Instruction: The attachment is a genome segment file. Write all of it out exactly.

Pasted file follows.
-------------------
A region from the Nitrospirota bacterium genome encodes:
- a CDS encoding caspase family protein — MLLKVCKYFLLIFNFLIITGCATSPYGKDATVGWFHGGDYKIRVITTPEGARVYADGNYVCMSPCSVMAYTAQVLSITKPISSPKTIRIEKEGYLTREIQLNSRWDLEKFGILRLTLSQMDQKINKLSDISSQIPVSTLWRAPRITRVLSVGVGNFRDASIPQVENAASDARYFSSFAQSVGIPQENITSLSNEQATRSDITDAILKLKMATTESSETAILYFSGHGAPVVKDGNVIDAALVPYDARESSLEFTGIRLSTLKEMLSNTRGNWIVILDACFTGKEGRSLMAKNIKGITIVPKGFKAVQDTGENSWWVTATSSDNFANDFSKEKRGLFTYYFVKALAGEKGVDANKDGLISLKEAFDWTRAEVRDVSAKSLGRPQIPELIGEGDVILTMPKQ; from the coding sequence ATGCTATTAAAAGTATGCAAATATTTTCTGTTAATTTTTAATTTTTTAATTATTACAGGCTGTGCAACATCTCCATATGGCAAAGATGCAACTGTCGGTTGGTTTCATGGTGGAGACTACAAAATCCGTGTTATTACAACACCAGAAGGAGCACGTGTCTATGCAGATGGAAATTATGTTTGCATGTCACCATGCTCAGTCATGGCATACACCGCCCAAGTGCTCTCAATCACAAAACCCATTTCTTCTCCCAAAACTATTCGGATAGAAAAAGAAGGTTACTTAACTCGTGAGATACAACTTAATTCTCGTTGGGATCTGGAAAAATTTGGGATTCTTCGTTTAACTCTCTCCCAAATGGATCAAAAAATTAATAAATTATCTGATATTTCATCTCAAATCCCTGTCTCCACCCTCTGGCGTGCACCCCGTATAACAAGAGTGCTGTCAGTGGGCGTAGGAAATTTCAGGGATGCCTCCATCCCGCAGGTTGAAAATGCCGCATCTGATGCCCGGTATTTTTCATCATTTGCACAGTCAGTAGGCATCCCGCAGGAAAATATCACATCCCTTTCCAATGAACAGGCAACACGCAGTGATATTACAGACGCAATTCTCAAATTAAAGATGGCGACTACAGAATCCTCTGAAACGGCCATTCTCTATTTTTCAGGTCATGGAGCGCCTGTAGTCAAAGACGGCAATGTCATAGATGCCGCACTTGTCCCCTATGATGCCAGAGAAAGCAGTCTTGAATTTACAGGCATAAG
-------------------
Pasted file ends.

A region from the Nitrospirota bacterium genome encodes:
- a CDS encoding caspase family protein — MLLKVCKYFLLIFNFLIITGCATSPYGKDATVGWFHGGDYKIRVITTPEGARVYADGNYVCMSPCSVMAYTAQVLSITKPISSPKTIRIEKEGYLTREIQLNSRWDLEKFGILRLTLSQMDQKINKLSDISSQIPVSTLWRAPRITRVLSVGVGNFRDASIPQVENAASDARYFSSFAQSVGIPQENITSLSNEQATRSDITDAILKLKMATTESSETAILYFSGHGAPVVKDGNVIDAALVPYDARESSLEFTGIRLSTLKEMLSNTRGNWIVILDACFTGKEGRSLMAKNIKGITIVPKGFKAVQDTGENSWWVTATSSDNFANDFSKEKRGLFTYYFVKALAGEKGVDANKDGLISLKEAFDWTRAEVRDVSAKSLGRPQIPELIGEGDVILTMPKQ; from the coding sequence ATGCTATTAAAAGTATGCAAATATTTTCTGTTAATTTTTAATTTTTTAATTATTACAGGCTGTGCAACATCTCCATATGGCAAAGATGCAACTGTCGGTTGGTTTCATGGTGGAGACTACAAAATCCGTGTTATTACAACACCAGAAGGAGCACGTGTCTATGCAGATGGAAATTATGTTTGCATGTCACCATGCTCAGTCATGGCATACACCGCCCAAGTGCTCTCAATCACAAAACCCATTTCTTCTCCCAAAACTATTCGGATAGAAAAAGAAGGTTACTTAACTCGTGAGATACAACTTAATTCTCGTTGGGATCTGGAAAAATTTGGGATTCTTCGTTTAACTCTCTCCCAAATGGATCAAAAAATTAATAAATTATCTGATATTTCATCTCAAATCCCTGTCTCCACCCTCTGGCGTGCACCCCGTATAACAAGAGTGCTGTCAGTGGGCGTAGGAAATTTCAGGGATGCCTCCATCCCGCAGGTTGAAAATGCCGCATCTGATGCCCGGTATTTTTCATCATTTGCACAGTCAGTAGGCATCCCGCAGGAAAATATCACATCCCTTTCCAATGAACAGGCAACACGCAGTGATATTACAGACGCAATTCTCAAATTAAAGATGGCGACTACAGAATCCTCTGAAACGGCCATTCTCTATTTTTCAGGTCATGGAGCGCCTGTAGTCAAAGACGGCAATGTCATAGATGCCGCACTTGTCCCCTATGATGCCAGAGAAAGCAGTCTTGAATTTACAGGCATAAG